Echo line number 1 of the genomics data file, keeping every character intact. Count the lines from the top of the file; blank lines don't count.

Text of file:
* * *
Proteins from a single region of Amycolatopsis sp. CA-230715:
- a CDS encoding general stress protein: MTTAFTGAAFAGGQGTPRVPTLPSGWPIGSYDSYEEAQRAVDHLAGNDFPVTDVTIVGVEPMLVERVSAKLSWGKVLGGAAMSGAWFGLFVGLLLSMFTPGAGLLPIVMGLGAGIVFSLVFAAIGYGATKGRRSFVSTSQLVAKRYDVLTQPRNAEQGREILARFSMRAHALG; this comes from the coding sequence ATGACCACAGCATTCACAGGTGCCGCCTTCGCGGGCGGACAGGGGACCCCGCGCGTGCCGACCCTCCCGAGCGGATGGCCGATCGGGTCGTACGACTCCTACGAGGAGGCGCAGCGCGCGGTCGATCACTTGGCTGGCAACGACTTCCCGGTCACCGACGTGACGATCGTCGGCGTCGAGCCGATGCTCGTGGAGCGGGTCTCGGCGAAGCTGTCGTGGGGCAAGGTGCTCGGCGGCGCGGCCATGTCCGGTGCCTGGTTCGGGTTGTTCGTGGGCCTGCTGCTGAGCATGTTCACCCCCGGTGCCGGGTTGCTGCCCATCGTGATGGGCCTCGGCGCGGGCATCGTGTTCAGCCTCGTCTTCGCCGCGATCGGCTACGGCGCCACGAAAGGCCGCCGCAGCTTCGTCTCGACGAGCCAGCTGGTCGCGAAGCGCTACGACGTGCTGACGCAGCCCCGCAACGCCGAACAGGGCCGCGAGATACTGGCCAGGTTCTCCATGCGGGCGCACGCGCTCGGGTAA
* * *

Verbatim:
Proteins from a single region of Amycolatopsis sp. CA-230715: